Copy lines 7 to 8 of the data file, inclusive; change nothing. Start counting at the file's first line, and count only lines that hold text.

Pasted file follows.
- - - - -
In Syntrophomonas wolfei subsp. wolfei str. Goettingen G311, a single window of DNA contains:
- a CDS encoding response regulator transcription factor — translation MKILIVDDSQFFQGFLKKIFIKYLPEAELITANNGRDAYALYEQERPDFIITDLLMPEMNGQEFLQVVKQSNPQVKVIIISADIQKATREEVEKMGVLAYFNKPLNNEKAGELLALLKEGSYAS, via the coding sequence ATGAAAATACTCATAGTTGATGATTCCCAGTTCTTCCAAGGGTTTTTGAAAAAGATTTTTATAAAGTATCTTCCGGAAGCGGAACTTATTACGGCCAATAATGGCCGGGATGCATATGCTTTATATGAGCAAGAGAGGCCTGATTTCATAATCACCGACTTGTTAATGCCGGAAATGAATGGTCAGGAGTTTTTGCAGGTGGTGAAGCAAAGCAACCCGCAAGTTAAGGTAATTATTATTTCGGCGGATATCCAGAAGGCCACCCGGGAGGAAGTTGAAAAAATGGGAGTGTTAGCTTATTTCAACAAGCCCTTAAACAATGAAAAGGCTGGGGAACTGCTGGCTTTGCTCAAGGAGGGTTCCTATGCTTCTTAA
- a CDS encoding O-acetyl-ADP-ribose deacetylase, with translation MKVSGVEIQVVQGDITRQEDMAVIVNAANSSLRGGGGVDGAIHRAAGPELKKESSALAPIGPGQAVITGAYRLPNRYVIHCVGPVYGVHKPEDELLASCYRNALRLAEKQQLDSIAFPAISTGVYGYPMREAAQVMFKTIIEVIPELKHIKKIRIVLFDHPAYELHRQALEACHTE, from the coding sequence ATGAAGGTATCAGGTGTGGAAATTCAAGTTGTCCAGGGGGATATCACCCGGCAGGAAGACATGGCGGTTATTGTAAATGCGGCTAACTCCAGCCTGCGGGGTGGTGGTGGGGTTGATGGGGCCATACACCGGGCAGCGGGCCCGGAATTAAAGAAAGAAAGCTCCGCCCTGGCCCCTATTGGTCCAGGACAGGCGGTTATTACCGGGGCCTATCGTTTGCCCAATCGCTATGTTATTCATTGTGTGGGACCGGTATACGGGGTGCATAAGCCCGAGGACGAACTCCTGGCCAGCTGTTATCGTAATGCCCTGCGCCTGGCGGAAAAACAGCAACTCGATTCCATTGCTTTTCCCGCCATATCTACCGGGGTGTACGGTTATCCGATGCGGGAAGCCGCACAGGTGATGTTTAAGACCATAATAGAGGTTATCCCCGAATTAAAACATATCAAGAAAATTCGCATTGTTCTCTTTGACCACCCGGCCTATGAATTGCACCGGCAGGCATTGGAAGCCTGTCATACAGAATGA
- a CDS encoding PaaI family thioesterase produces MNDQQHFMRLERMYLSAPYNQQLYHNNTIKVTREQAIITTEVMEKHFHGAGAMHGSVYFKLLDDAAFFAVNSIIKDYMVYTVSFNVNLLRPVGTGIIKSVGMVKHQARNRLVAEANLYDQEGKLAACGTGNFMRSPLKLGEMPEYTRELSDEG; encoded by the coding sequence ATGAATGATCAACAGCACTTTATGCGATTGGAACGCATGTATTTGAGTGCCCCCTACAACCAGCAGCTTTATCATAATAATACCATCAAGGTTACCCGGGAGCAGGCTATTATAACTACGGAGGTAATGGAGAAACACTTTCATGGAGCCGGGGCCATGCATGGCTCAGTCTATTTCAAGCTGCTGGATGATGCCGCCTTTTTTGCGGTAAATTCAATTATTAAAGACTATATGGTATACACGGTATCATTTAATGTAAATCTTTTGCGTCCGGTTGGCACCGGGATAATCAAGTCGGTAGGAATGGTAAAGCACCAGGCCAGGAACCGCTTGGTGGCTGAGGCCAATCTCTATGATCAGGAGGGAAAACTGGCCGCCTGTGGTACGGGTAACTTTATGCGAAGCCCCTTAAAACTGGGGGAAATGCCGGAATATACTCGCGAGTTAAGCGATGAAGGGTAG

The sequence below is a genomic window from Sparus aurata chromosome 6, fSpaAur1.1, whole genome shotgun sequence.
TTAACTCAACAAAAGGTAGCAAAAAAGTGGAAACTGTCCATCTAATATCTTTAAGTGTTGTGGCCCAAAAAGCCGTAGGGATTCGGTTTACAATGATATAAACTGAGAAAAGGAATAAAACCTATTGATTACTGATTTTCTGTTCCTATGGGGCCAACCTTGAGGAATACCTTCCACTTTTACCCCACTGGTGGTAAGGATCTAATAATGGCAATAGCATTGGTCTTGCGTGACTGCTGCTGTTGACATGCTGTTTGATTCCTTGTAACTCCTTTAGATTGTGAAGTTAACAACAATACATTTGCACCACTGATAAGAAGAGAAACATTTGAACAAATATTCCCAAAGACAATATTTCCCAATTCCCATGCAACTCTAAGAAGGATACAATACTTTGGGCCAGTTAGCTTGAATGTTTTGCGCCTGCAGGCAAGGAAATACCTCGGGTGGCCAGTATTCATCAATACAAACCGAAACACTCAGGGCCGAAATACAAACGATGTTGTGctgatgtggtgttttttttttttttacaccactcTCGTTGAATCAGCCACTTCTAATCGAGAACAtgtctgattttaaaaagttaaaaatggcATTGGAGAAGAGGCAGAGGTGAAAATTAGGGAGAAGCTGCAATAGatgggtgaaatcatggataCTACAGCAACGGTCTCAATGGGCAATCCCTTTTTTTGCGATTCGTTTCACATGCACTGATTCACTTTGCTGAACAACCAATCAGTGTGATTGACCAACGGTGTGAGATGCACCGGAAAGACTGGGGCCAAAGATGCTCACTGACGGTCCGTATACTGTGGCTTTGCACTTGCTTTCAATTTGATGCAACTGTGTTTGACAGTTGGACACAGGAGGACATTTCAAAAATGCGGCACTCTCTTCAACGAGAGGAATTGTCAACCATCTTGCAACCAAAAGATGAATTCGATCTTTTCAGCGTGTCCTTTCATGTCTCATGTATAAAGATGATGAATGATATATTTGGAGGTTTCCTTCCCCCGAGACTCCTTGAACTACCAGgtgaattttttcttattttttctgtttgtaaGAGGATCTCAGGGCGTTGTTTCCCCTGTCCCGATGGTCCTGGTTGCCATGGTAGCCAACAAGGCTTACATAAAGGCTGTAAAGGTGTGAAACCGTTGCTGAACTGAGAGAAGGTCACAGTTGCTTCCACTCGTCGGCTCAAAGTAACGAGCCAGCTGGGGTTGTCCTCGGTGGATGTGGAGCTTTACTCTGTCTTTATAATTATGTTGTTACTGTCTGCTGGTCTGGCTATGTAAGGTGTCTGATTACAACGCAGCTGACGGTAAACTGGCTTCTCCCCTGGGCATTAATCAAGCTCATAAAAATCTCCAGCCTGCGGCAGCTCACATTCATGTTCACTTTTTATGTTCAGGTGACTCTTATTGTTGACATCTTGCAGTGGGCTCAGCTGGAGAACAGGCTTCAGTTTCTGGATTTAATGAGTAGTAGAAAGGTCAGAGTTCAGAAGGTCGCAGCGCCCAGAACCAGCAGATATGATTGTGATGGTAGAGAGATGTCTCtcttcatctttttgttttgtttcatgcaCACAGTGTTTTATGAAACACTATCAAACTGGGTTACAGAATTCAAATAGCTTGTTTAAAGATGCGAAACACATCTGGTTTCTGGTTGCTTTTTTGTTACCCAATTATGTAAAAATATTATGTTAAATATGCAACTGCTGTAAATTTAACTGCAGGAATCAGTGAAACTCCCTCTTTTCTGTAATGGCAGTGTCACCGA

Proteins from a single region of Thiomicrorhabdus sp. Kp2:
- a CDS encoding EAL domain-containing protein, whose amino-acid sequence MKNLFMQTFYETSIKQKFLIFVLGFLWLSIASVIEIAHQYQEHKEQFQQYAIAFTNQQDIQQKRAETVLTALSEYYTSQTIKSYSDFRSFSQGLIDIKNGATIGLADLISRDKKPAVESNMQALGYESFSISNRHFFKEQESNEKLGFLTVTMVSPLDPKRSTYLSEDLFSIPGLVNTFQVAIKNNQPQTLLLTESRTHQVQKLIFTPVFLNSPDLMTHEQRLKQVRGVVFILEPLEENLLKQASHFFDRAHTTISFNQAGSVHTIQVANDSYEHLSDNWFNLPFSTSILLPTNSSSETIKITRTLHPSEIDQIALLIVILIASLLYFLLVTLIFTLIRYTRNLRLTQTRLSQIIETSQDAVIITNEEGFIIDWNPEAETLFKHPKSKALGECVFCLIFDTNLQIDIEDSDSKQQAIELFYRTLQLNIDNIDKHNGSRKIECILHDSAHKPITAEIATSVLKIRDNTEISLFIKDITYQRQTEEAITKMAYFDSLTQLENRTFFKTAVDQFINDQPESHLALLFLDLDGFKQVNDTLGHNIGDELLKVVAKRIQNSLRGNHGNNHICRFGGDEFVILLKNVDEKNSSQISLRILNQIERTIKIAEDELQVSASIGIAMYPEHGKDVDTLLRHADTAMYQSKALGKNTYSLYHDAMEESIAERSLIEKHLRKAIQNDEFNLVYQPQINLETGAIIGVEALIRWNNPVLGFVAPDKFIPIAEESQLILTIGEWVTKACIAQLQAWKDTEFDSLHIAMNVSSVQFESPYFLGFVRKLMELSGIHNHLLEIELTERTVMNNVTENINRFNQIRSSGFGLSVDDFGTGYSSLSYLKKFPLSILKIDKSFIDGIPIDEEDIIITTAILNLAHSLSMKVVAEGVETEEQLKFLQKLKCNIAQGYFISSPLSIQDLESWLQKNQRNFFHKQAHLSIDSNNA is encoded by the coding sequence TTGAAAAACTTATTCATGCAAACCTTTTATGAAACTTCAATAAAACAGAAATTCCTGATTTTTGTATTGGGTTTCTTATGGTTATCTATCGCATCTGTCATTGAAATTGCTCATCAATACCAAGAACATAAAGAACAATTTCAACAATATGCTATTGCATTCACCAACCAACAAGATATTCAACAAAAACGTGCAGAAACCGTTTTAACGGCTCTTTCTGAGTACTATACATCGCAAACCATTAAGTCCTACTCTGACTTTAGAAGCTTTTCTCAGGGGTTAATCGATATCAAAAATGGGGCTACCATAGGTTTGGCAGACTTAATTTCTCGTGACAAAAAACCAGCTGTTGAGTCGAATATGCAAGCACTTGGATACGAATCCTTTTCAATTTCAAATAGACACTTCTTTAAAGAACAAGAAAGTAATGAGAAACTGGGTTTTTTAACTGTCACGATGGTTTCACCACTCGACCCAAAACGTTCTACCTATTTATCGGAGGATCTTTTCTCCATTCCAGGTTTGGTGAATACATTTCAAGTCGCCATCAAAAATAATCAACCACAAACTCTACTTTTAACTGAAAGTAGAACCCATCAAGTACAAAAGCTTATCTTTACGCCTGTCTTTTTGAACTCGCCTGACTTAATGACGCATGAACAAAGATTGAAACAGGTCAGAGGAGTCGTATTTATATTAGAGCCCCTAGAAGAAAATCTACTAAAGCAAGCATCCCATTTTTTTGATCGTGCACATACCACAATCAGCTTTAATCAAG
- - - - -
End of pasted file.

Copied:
Proteins from a single region of Thiomicrorhabdus sp. Kp2:
- a CDS encoding EAL domain-containing protein, whose amino-acid sequence MKNLFMQTFYETSIKQKFLIFVLGFLWLSIASVIEIAHQYQEHKEQFQQYAIAFTNQQDIQQKRAETVLTALSEYYTSQTIKSYSDFRSFSQGLIDIKNGATIGLADLISRDKKPAVESNMQALGYESFSISNRHFFKEQESNEKLGFLTVTMVSPLDPKRSTYLSEDLFSIPGLVNTFQVAIKNNQPQTLLLTESRTHQVQKLIFTPVFLNSPDLMTHEQRLKQVRGVVFILEPLEENLLKQASHFFDRAHTTISFNQAGSVHTIQVANDSYEHLSDNWFNLPFSTSILLPTNSSSETIKITRTLHPSEIDQIALLIVILIASLLYFLLVTLIFTLIRYTRNLRLTQTRLSQIIETSQDAVIITNEEGFIIDWNPEAETLFKHPKSKALGECVFCLIFDTNLQIDIEDSDSKQQAIELFYRTLQLNIDNIDKHNGSRKIECILHDSAHKPITAEIATSVLKIRDNTEISLFIKDITYQRQTEEAITKMAYFDSLTQLENRTFFKTAVDQFINDQPESHLALLFLDLDGFKQVNDTLGHNIGDELLKVVAKRIQNSLRGNHGNNHICRFGGDEFVILLKNVDEKNSSQISLRILNQIERTIKIAEDELQVSASIGIAMYPEHGKDVDTLLRHADTAMYQSKALGKNTYSLYHDAMEESIAERSLIEKHLRKAIQNDEFNLVYQPQINLETGAIIGVEALIRWNNPVLGFVAPDKFIPIAEESQLILTIGEWVTKACIAQLQAWKDTEFDSLHIAMNVSSVQFESPYFLGFVRKLMELSGIHNHLLEIELTERTVMNNVTENINRFNQIRSSGFGLSVDDFGTGYSSLSYLKKFPLSILKIDKSFIDGIPIDEEDIIITTAILNLAHSLSMKVVAEGVETEEQLKFLQKLKCNIAQGYFISSPLSIQDLESWLQKNQRNFFHKQAHLSIDSNNA is encoded by the coding sequence TTGAAAAACTTATTCATGCAAACCTTTTATGAAACTTCAATAAAACAGAAATTCCTGATTTTTGTATTGGGTTTCTTATGGTTATCTATCGCATCTGTCATTGAAATTGCTCATCAATACCAAGAACATAAAGAACAATTTCAACAATATGCTATTGCATTCACCAACCAACAAGATATTCAACAAAAACGTGCAGAAACCGTTTTAACGGCTCTTTCTGAGTACTATACATCGCAAACCATTAAGTCCTACTCTGACTTTAGAAGCTTTTCTCAGGGGTTAATCGATATCAAAAATGGGGCTACCATAGGTTTGGCAGACTTAATTTCTCGTGACAAAAAACCAGCTGTTGAGTCGAATATGCAAGCACTTGGATACGAATCCTTTTCAATTTCAAATAGACACTTCTTTAAAGAACAAGAAAGTAATGAGAAACTGGGTTTTTTAACTGTCACGATGGTTTCACCACTCGACCCAAAACGTTCTACCTATTTATCGGAGGATCTTTTCTCCATTCCAGGTTTGGTGAATACATTTCAAGTCGCCATCAAAAATAATCAACCACAAACTCTACTTTTAACTGAAAGTAGAACCCATCAAGTACAAAAGCTTATCTTTACGCCTGTCTTTTTGAACTCGCCTGACTTAATGACGCATGAACAAAGATTGAAACAGGTCAGAGGAGTCGTATTTATATTAGAGCCCCTAGAAGAAAATCTACTAAAGCAAGCATCCCATTTTTTTGATCGTGCACATACCACAATCAGCTTTAATCAAG